Climbing The First Ladder

From Stephen P. Smith:

It is vital to be conscious of the things that you are working on, it’s terrible to climb the ladder and discover that it was leaning against the wrong wall!

Being careful and specific about defining your work and your goals will get you going in the right direction and regular, values-based reviews of your work will keep you going in the right direction.

It’s funny how you can go your entire life without hearing something to then hear it twice in the same day. Until last week, I was unfamiliar with Steven Covey’s idea of “leaning your ladder against the right wall,” the idea that you need to know what you are trying to do in order to optimize your efforts. Then I see it from Steven in a discussion here on the blog and from again Merlin or Dan on the Back to Work Podcast. For those who are curious, here is the source quote:

If the ladder is not leaning against the right wall, every step we take just gets us to the wrong place faster.

Stephen R. Covey

There is no doubt that there is truth here, but perhaps it is more important to think about the ladder than the wall at the beginning. When you’re just starting to get your act together and are beginning to wonder about what you really want out of life1, there is a temptation or even a pressure to come up with some overarching game plan. To know exactly where you want to go and start climbing some giant ladder against a seemingly unscalable wall to get there.

It doesn’t matter which ladder you want to climb if you have no skill for ascending. It won’t matter what you hope to accomplish if you don’t build up a fundamental set of skills that can aid in any endeavor. Any effort you take will likely be wasted if you don’t start by building a sound foundation. For some this comes naturally; for us, it’s going to take work. We have to start, not by choosing a wall, but by learning to climb. We have to lean a ladder against any wall and begin, just to discover that we can climb it.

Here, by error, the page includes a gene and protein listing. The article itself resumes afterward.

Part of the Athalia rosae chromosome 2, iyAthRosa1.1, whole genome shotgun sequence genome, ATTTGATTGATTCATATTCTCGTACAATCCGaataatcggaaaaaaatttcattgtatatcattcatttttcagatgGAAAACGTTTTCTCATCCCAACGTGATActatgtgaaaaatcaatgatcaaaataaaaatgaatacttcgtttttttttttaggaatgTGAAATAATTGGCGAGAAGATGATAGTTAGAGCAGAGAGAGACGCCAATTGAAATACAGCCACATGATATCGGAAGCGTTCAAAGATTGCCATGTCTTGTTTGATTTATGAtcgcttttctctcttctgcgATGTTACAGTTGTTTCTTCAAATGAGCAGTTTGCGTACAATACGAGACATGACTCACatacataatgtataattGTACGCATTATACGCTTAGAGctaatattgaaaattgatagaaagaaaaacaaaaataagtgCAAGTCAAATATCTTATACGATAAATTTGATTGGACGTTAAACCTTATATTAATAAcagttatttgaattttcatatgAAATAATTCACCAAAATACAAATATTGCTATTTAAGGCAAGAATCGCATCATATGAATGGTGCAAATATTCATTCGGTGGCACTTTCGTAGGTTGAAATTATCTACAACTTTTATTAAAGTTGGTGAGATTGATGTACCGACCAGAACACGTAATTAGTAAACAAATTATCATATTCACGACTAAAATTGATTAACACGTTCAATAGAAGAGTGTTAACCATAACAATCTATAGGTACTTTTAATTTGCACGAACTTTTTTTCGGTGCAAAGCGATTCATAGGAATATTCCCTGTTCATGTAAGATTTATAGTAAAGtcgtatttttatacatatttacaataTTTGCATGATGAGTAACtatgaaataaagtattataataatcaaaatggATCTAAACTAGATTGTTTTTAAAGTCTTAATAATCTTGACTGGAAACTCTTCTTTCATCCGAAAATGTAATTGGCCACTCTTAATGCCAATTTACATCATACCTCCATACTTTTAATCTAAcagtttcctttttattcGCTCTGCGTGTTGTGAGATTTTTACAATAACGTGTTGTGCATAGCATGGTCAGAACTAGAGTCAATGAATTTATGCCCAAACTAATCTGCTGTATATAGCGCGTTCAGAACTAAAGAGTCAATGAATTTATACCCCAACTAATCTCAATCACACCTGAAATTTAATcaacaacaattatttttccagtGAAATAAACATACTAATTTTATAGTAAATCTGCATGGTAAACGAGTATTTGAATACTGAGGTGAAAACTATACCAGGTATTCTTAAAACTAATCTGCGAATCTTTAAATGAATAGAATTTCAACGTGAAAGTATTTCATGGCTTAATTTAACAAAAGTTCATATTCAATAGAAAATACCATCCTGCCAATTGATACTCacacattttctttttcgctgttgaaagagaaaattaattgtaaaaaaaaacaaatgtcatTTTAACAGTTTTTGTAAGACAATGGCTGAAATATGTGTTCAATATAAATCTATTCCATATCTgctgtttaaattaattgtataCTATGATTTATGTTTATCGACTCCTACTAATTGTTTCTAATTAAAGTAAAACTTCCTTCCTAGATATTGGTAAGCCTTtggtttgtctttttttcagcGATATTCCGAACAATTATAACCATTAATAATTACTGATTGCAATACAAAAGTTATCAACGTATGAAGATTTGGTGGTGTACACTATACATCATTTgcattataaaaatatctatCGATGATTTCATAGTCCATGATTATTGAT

That first ladder, the one where you begin to develop the skills that build your confidence and set the stage for whatever you want to achieve. It helps you to identify what you want (and really don’t want) to do. Others will disagree and say that your purpose should come first and they could be right. But here’s the thing… It’s not that you can’t succeed if you haven’t tackled your demons and challenges, it’s likely that you wont aim all that high.

Being specific is great once you get good at working. Before that, worry less about doing something and just try to accomplish anything. It builds confidence and helps you develop your skill set. Once you do, that initial success will take you farther than you can imagine, it will get to a place where you can be intentional. It will get you to the point where you can see all of the walls, pick one and climb.


  1. And for the record, this can happy at any time, in your teens or even in your 40s, so don’t even start to tell me that it’s too late.  

2 Responses to Climbing The First Ladder

  1. Clarity is a wonderful thing. There was something nagging me in the back of my head when we were having this discussion, something along the lines of “…it’s not about the ladder…”

    This, then,is the distillation of the conversation: “Any effort you take will likely be wasted if you don’t start by building a sound foundation. For some this comes naturally; for us, it’s going to take work. We have to start, not by choosing a wall, but by learning to climb. We have to lean a ladder against any wall and begin, just to discover that we can climb it.”

    Build a sound foundation = learn skills and collect tools Climbing the ladder = Mastery and experience Gaining altitude = recognizing landmarks and re-assessing the direction you are going

    Climb that ladder. You can always change the wall mid-way up.

    Good stuff for a mental exercise this morning. Thanks for sharing.

    • That sounds about right. Solidify, Assend, Adjust. Just feel like I’m starting to get serious about the climbing. Probably took me longer than most to get the foundation down, but it really makes a huge difference in how high you’re likely to get.

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